View Full Version : Do solar panels cool down the planet?
01-12-2003, 01:00 AM
If solar panels take solar radiation (heat) and convert it to electricity, do they reverse global warming, or do they just stave off the heating that would have occurred had that radioation not been absorbed?
01-12-2003, 01:22 AM
I don't know too much about how they work but I do know that the panels absorb the light energy that would normally be hitting the ground. That particular area wouldn't be heated as much as normal but as far as the earth, the amount of heat loss I would say couldn't be noticed.
01-12-2003, 01:39 AM
As I understand it, energy is never lost. It's simply converted into other forms.
The solar panels absorb the energy and keep it there, adding to the energy-total here on earth. In addition, I think solar panels reflect less light than the ground would normally, so they may actually be -adding- to the energy total of the earth instead of subtracting...
Granted, it's been a long time since I even looked into things like that, so I could be completely wrong :)
01-12-2003, 01:44 AM
They may be adding to the total amount of energy on earth but its transferred to electrical energy. Regarding the temperature of the earth, the thermal energy that would have been partially reflected off the ground would not be able to partly be bounced back due to greenhouse gasses, so (IANAE) I think it could *SLIGHTLY* lower the amount of thermal energy in our system.
I say slightly because I doubt it's even large enough to concievably measure.
all IMHO, of course, I may be wrong.
01-12-2003, 02:44 AM
The most important factor is the relative reflectivities of the solar panels vs. the ground, considered over all types of radiation that normally hits the earth.
Any energy that would normally be absorbed as heat by the ground, but is converted to electrical energy by the solar panels, will eventually became heat anyways, as electrical circuits are not perfectly efficient (and the waste is always in the form of heat).
01-12-2003, 11:05 AM
Yeah, it's a crock, but ya gotta love the image: Carl Sagan warning the Earth's citizens about The Solar Panel Winter!:D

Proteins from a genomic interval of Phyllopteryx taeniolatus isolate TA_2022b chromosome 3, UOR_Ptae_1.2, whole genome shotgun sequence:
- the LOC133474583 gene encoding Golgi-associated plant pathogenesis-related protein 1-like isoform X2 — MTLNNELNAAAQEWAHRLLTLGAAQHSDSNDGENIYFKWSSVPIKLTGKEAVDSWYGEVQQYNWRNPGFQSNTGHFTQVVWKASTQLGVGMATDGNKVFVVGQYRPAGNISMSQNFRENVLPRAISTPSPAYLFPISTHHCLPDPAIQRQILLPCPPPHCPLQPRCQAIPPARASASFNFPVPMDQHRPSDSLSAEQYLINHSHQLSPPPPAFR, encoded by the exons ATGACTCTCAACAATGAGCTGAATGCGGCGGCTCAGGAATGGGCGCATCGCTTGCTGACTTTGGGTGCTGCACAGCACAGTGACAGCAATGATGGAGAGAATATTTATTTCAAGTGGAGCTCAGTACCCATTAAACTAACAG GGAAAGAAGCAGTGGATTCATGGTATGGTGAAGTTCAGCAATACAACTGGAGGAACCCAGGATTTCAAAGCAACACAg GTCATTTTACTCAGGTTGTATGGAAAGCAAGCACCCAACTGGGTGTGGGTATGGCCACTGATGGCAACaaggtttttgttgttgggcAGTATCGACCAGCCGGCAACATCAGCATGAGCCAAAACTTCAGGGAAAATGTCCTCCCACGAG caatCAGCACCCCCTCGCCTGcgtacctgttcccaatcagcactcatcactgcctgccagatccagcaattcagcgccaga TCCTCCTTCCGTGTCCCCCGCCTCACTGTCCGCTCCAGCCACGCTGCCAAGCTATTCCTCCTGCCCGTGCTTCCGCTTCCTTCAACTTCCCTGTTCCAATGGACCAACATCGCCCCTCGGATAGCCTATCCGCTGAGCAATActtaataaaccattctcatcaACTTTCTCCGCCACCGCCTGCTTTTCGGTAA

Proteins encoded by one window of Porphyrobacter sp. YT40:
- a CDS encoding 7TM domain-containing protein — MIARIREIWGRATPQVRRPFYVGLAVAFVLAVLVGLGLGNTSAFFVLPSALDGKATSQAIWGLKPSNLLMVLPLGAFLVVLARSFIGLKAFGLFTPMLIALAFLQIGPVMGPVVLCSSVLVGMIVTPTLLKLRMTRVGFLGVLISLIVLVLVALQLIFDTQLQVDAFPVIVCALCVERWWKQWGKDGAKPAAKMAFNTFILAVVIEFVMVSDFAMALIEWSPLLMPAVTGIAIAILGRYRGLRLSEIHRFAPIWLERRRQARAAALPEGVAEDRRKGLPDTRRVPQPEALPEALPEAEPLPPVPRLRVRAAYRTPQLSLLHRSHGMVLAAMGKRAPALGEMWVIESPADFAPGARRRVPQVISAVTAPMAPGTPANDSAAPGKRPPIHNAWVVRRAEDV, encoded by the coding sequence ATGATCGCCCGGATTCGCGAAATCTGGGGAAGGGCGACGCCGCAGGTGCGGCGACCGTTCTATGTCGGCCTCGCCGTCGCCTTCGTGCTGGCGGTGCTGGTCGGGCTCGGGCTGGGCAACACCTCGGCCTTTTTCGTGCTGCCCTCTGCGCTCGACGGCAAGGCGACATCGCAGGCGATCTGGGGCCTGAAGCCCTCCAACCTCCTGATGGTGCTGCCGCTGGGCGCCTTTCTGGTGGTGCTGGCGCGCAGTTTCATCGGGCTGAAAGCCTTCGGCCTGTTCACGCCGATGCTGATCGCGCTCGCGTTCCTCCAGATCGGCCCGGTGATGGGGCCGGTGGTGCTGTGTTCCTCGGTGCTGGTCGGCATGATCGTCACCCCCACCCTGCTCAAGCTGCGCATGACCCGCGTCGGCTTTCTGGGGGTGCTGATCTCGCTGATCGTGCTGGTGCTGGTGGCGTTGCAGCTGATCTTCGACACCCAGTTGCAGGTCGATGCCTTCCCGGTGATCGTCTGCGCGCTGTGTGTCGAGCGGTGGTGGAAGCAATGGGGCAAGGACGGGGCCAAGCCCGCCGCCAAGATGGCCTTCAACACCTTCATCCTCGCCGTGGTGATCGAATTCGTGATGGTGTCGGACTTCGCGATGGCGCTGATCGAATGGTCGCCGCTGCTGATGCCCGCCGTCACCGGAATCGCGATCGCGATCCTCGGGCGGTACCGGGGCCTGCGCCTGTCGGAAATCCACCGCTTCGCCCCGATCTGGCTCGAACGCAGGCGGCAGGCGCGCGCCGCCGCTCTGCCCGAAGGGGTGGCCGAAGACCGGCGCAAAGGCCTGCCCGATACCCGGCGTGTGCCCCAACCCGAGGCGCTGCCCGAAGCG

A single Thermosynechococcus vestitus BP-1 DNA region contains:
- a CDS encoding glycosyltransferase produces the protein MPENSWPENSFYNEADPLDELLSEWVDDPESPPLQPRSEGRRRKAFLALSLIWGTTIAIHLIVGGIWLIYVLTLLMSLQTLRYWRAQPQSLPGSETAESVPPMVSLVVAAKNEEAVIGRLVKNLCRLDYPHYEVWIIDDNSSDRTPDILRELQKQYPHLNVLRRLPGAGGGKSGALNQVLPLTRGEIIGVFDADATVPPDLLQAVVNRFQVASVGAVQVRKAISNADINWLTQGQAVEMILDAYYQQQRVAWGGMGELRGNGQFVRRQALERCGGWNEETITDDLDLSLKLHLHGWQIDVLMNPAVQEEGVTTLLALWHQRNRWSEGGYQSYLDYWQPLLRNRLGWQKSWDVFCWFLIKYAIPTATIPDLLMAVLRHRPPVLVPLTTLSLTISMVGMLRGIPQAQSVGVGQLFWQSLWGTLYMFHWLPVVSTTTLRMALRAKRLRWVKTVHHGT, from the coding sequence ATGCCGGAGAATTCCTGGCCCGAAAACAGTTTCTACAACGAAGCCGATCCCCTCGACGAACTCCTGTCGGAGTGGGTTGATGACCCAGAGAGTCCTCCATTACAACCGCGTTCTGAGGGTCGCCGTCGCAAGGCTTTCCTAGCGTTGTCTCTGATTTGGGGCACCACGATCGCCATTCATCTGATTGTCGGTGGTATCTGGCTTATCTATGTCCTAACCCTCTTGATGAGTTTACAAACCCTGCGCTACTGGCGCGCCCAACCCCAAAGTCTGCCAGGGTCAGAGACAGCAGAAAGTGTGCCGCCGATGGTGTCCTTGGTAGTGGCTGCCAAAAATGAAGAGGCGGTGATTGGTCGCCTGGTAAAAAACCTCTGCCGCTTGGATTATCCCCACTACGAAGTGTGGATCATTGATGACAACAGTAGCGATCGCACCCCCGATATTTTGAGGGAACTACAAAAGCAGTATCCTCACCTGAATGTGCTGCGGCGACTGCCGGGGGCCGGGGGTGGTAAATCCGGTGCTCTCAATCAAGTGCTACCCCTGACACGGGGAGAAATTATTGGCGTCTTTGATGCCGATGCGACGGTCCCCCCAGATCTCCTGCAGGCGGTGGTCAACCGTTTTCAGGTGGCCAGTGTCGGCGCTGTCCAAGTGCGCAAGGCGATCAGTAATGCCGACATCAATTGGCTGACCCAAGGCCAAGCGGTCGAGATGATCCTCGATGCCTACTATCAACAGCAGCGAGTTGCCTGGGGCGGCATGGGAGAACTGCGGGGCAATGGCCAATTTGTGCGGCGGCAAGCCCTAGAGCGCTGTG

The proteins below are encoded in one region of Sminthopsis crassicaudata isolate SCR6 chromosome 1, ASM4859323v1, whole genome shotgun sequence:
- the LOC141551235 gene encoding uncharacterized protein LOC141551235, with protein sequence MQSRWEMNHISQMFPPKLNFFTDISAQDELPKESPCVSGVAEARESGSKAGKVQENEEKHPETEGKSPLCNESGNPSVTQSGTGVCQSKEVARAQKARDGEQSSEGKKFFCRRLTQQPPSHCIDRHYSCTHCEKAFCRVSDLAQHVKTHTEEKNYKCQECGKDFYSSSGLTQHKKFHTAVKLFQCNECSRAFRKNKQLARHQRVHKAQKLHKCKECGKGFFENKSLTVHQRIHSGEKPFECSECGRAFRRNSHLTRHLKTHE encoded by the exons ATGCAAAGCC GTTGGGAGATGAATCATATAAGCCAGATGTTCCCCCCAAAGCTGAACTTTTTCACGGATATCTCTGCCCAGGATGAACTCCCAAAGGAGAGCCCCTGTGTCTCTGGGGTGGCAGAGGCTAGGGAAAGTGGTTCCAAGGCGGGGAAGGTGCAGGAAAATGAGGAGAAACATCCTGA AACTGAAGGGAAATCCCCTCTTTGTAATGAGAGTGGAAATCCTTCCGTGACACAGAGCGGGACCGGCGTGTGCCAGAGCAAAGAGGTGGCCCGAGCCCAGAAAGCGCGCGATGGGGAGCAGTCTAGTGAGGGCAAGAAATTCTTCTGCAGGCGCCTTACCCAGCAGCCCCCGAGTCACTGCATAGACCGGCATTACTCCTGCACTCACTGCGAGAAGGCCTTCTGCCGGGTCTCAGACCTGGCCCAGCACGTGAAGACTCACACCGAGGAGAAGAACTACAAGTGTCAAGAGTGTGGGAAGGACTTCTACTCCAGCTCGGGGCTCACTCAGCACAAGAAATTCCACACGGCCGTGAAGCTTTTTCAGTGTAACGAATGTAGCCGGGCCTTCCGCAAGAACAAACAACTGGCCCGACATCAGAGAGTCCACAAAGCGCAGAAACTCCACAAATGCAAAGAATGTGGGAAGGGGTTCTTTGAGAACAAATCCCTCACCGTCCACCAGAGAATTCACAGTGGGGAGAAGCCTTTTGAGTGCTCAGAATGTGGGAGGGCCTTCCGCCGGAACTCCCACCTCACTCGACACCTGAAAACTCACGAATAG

Disclaimer: I honor and respect Carl Sagan and his memory. He's just the first guy I know of who used the phrase "nuclear winter" in public.
01-12-2003, 11:09 AM
Eventually, all the electrical energy produced by the solar panels will end up as heat energy, after it is used to perform work. In that solar panels absorb some energy that would have otherwise been reflectd into space, the net effect is that the use of solar panels increases the thermal energy in the global system.
01-12-2003, 11:16 AM
Anything converted to electricity is eventually converted to heat (maybe somewhere else), so the only question is whether solar panels absorb more sunlight than whatever they are replacing. If I had solar panels on my roof, it would replace black asphalt shingles which must absorb pretty much all the light (however, they are also efficient at reradiating it during the night). The solar panels are presumably made as efficient as possible in absorbing the sun's radiation so are likely similar to asphalt shingles in that respect. On the other hand, they send the energy off as electicity, so should be cooler and thus radiate less energy during the night. So on balance, there is very likely a slight increase in solar heating of the planet if you have solar panels, but it is much too small to have any noticeable effect.
01-12-2003, 12:59 PM
The energy collected by solar panels is totally negligible in the grand scheme of things but, if anything, Solar panels would *heat* the planet as they absob more energy than the ground which is a bit more reflective. It isn't going to make any difference though.
What about solar panels displacing electricty generated by other means?
The above posts assume that the electrical energy generated adds to total energy consumtion, i.e. powers an additional application using energy. That applies to a site off the electrical grid where, absent solar panels, people would have foregone the use of whatever device the solar panels power instead of e.g. running a diesel genset.
If the site is the grid, the electrical energy generated by the panels displaces an equal quantity of electrical energy generated in the largest part from fossil fuels/nuclear power. I don't know about the efficiency of nuclear plants but fossil fuel plants generate 1.5-4 times as much heat as electricity (for electrical efficiencies of 20 to 40%)
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